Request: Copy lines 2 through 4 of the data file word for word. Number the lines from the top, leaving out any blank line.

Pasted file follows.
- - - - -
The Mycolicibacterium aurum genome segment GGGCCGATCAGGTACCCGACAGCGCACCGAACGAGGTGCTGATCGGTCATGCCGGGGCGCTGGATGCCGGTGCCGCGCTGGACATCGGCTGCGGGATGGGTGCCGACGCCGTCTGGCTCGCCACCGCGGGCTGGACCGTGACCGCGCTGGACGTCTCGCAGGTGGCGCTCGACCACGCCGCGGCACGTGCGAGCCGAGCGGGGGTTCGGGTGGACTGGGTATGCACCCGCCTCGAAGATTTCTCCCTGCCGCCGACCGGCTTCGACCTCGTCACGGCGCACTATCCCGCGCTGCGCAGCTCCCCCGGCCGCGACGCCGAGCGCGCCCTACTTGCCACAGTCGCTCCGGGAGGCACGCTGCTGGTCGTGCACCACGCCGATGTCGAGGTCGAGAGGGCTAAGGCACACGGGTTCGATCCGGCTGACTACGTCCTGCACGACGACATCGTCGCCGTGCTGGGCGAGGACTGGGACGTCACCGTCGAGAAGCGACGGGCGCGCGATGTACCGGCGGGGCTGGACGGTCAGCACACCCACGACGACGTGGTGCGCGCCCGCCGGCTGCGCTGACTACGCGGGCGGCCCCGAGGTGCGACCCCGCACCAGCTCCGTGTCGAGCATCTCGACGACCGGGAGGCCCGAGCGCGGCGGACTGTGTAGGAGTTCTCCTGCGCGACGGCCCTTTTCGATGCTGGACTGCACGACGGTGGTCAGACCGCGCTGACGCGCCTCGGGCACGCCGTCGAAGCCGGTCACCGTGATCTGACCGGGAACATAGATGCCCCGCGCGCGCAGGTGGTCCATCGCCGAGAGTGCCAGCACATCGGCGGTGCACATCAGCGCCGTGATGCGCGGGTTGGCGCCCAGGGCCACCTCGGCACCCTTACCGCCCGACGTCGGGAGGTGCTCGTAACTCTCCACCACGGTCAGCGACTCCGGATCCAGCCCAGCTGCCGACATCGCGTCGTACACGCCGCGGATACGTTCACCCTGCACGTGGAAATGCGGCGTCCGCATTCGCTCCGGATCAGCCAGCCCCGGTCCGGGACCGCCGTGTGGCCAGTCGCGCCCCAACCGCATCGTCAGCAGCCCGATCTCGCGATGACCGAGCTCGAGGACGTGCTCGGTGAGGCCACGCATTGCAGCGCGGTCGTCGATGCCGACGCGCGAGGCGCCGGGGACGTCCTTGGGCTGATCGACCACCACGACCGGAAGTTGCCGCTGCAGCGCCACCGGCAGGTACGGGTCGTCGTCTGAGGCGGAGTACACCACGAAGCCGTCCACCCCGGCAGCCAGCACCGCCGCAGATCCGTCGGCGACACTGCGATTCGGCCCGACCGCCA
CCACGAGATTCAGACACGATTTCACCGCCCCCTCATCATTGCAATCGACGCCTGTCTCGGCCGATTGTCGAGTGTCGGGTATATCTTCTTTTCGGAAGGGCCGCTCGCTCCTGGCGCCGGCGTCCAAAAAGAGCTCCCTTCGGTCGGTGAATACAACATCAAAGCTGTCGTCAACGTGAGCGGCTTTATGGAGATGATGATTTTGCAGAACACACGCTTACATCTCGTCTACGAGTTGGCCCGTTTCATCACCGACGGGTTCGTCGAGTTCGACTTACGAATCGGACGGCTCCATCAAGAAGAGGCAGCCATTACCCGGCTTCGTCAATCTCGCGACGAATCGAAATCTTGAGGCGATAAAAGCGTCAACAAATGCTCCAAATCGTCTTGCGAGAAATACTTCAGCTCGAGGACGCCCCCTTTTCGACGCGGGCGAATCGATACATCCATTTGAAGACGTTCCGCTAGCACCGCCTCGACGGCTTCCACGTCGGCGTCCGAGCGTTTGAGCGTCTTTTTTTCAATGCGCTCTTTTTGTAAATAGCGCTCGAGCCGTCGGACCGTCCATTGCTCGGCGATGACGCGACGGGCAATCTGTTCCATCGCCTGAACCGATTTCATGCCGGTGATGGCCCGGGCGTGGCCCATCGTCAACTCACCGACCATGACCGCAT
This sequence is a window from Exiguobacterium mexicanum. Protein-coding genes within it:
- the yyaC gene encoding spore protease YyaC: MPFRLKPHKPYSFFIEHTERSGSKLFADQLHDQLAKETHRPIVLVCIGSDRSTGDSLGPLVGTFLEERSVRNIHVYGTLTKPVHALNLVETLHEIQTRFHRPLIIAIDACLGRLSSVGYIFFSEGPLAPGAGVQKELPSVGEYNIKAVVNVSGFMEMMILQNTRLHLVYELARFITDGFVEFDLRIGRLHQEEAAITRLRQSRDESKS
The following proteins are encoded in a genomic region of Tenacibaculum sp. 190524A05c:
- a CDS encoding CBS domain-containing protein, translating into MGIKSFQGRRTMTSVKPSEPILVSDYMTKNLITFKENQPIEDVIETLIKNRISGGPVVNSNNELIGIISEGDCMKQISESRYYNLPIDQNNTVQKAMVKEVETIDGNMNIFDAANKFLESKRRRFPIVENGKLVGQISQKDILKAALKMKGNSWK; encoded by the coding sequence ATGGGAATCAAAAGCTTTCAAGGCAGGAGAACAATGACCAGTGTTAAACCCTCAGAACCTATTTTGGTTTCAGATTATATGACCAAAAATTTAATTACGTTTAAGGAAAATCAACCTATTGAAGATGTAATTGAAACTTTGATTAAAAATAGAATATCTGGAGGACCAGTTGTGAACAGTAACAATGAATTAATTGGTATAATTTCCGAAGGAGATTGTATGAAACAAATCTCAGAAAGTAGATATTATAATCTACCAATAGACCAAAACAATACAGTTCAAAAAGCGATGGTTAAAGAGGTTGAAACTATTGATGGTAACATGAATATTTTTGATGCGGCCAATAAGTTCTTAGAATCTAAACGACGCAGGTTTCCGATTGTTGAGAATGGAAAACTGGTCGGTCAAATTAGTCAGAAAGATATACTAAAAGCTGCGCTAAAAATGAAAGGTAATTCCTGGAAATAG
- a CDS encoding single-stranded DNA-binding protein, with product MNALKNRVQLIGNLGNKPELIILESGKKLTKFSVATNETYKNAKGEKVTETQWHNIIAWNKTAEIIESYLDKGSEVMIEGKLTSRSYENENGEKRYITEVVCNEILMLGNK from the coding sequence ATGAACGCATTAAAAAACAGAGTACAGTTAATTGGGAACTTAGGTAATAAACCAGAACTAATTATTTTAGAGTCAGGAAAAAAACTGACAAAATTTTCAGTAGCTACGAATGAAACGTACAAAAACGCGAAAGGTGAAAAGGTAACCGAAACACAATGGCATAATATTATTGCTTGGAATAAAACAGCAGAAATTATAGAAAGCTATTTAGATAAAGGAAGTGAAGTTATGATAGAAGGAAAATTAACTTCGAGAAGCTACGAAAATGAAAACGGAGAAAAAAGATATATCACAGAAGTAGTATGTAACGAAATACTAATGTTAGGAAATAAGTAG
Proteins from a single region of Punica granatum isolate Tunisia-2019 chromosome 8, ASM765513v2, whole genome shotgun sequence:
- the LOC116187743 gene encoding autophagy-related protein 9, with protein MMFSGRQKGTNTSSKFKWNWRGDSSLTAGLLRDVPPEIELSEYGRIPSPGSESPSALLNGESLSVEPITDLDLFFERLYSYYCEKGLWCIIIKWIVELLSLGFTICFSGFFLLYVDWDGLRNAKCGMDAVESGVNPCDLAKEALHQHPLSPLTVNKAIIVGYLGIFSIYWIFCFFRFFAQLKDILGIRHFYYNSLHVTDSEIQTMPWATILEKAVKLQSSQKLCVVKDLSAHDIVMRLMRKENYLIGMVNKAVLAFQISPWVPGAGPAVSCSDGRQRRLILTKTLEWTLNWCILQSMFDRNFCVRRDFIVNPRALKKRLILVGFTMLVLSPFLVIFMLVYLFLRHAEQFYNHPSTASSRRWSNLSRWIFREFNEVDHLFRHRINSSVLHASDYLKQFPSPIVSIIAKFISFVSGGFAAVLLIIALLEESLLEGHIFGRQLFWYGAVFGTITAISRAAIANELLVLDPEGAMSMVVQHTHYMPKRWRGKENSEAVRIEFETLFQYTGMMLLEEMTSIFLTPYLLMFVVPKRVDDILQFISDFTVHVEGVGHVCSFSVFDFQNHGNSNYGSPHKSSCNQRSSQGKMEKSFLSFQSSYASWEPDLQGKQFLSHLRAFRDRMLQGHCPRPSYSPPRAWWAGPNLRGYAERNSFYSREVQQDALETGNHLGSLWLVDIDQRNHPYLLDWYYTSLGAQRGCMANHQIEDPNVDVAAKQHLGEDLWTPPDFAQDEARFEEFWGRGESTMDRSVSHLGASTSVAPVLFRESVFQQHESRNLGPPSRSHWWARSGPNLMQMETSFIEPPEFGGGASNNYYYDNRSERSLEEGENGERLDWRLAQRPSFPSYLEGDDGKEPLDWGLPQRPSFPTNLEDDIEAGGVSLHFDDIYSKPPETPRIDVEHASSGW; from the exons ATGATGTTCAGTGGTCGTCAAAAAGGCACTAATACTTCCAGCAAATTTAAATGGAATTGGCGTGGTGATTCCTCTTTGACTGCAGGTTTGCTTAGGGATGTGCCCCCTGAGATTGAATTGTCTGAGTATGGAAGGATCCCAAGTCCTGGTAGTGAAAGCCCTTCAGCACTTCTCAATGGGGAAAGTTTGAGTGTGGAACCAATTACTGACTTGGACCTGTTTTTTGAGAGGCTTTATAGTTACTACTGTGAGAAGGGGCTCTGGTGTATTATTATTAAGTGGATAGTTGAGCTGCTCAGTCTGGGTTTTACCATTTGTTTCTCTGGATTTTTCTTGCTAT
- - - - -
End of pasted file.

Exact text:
CCACGAGATTCAGACACGATTTCACCGCCCCCTCATCATTGCAATCGACGCCTGTCTCGGCCGATTGTCGAGTGTCGGGTATATCTTCTTTTCGGAAGGGCCGCTCGCTCCTGGCGCCGGCGTCCAAAAAGAGCTCCCTTCGGTCGGTGAATACAACATCAAAGCTGTCGTCAACGTGAGCGGCTTTATGGAGATGATGATTTTGCAGAACACACGCTTACATCTCGTCTACGAGTTGGCCCGTTTCATCACCGACGGGTTCGTCGAGTTCGACTTACGAATCGGACGGCTCCATCAAGAAGAGGCAGCCATTACCCGGCTTCGTCAATCTCGCGACGAATCGAAATCTTGAGGCGATAAAAGCGTCAACAAATGCTCCAAATCGTCTTGCGAGAAATACTTCAGCTCGAGGACGCCCCCTTTTCGACGCGGGCGAATCGATACATCCATTTGAAGACGTTCCGCTAGCACCGCCTCGACGGCTTCCACGTCGGCGTCCGAGCGTTTGAGCGTCTTTTTTTCAATGCGCTCTTTTTGTAAATAGCGCTCGAGCCGTCGGACCGTCCATTGCTCGGCGATGACGCGACGGGCAATCTGTTCCATCGCCTGAACCGATTTCATGCCGGTGATGGCCCGGGCGTGGCCCATCGTCAACTCACCGACCATGACCGCAT
This sequence is a window from Exiguobacterium mexicanum. Protein-coding genes within it:
- the yyaC gene encoding spore protease YyaC: MPFRLKPHKPYSFFIEHTERSGSKLFADQLHDQLAKETHRPIVLVCIGSDRSTGDSLGPLVGTFLEERSVRNIHVYGTLTKPVHALNLVETLHEIQTRFHRPLIIAIDACLGRLSSVGYIFFSEGPLAPGAGVQKELPSVGEYNIKAVVNVSGFMEMMILQNTRLHLVYELARFITDGFVEFDLRIGRLHQEEAAITRLRQSRDESKS